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Posted 29 Aug 2010

Implementation of an Observer

, 27 Sep 2010
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Hi Folks,As few people told me to implement an observer in my last post where I just showed how to use it, here is the post where I am going to clear out confusions for you. If you have read my other post, you might already know what is an Observer and why it is required. Lets recap this a bit more.

As few people told me to implement an observer in my last post where I just showed how to use it, here is the post where I am going to clear out confusions for you. If you have read my other post, you might already know what an Observer is and why it is required. Let's recap this a bit more.

An observer is a container which observes each element individually and notifies you when the object state is modified. The observer should contain methods that enable you to subscribe or unsubscribe individually so that when you subscribe for a notification, it will keep on creating notification until you explicitly unsubscribe the Observer.

In .NET base class library, there are two interfaces introduced, viz, IObservable<t> and IObserver<t>. These interfaces give you a standard to develop Observable pattern and also recommend you to use it rather than doing it of your own. Microsoft also builds forth its Reactive Framework (I will discuss about it later) based on Observer pattern and lets us use it when Observer is required.

In this post, I will discuss how you could use IObserver and IObservable to implement your own notifiers.

IObserver is actually the individual Observers that when you add to the system will eventually generate notification to the environment.

Clarification of Observable and Observer

For example, say you want to add a tracer to an environment, so that when each object changes its state, you want to get notified and hence write Trace elements based on those state changes. In this case, Observer might come handy. The Observer is the individual object that generates notifications. On the other hand, the entire environment is observed by the Observable. So Observable acts as the container for all the Observers. Say you want two observers, one for Tracing and another for Logging. In such a case, you need to implement two classes, one to trace the state changes and another to log the state changes. Here once you subscribe to each Observer, the Observable will generate notification to the environment which lets you to write your custom code.

IObserver Implementation

Let's start with implementing IObserver.

public class SampleObserver<T> : IObserver<T> where T:class, new()
    private IDisposable unsubscriber;

    public string Name { get; set; }

    public SampleObserver(string name)
        this.Name = name;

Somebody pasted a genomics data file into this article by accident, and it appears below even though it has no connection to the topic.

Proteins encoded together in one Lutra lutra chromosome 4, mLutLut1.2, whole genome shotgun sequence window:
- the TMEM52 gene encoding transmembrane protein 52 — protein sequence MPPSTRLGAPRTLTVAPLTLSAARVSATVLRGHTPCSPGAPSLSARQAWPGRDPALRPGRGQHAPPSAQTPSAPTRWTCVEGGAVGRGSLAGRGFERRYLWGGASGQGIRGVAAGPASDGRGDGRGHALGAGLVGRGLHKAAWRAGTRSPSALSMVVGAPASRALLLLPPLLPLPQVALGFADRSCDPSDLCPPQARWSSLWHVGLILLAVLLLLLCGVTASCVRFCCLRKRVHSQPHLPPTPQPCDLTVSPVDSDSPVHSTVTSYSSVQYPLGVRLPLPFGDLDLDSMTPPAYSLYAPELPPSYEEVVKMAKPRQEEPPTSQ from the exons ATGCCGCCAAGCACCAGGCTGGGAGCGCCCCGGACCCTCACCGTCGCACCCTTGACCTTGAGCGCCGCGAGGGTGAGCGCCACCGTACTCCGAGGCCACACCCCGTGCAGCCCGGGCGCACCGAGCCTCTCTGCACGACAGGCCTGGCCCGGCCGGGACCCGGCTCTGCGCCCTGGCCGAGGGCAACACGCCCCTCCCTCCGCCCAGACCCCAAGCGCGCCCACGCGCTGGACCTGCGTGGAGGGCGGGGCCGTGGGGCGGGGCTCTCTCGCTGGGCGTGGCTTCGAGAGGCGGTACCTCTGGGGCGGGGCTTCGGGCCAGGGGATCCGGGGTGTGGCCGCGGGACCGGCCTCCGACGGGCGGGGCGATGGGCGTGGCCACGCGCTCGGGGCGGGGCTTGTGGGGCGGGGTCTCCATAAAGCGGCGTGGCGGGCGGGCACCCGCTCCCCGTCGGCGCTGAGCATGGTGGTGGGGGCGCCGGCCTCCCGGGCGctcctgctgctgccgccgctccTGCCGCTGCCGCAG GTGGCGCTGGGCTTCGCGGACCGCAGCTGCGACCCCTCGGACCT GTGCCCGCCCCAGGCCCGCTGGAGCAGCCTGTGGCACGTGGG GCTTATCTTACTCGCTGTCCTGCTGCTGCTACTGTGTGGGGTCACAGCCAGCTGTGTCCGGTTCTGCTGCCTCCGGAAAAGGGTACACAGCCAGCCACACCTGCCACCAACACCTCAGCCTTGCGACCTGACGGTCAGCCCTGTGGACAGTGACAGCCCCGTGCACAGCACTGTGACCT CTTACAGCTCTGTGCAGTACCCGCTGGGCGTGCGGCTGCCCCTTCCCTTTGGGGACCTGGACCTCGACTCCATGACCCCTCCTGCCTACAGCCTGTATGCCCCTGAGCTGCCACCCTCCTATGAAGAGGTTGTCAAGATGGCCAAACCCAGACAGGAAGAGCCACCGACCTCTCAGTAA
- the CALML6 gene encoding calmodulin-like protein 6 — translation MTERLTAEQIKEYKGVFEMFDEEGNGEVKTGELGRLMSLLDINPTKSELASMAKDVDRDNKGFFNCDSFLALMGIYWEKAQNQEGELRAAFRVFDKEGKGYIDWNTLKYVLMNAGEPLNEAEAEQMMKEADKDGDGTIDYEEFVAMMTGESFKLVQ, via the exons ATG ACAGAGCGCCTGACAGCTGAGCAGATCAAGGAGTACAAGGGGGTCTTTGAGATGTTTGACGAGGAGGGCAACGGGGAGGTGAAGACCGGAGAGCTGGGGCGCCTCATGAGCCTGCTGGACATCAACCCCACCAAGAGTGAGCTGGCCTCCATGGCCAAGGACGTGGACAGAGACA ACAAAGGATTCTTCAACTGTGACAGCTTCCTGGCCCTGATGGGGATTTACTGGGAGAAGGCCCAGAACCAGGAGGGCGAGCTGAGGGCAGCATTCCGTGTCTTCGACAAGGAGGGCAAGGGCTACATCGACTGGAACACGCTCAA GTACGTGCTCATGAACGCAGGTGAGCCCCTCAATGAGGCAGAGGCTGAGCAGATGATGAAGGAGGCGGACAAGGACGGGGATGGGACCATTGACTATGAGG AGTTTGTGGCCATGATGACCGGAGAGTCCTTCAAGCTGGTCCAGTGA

#region IObserver<T> Members

    public void OnCompleted()
        Console.WriteLine("{0} : OnComplete is called.", this.Name);

    public void OnError(Exception error)
        Console.WriteLine("{0} : OnError is called", this.Name);

    public void OnNext(T value)
        Console.WriteLine("{0} : OnNext is called.", this.Name);


    public virtual void Subscribe(IObservable<T> observable)
        if(observable != null)
            this.unsubscriber = observable.Subscribe(this);

    public virtual void Unsubscribe()
        Console.WriteLine("{0} : Calling Unsubscriber for Observer", this.Name);
        if(this.unsubscriber != null)

    private void LogException(Exception error)
        Console.WriteLine("Exception occurred while traversing 
        thorough objects of type {0}", error.GetType().Name);
        Console.WriteLine("Exception Message : {0}", error.Message);
    private void LogProperties(T value)
        T tobj = value;
        PropertyInfo[] pinfos = tobj.GetType().GetProperties();
        ====================================================", this.Name);
        Console.WriteLine("Lets trace all the Properties ");

        foreach (PropertyInfo pinfo in pinfos)
            Console.WriteLine("Value of {0} is {1}", 
		pinfo.Name, pinfo.GetValue(tobj, null));

        ===================================================", this.Name);            

As I have already told you, IObserver is the unit of Push based observer and it is just a dual of IEnumerator, it has three methods in it.

  1. OnNext acts when the object changes its state. In my own implementation, the object state is changed when new object is inserted.
  2. OnError acts when observer cannot generate the notification. In my own implementation, it will not generate OnError, as the Observable is eventually a collection and I left out the possibility of generating the Error. I will modify the code later to give you chance to get OnError.
  3. OnComplete will be called when observer completes the notification. In my own implementation, OnComplete is called whenever the subscriber unsubscribes the Observer.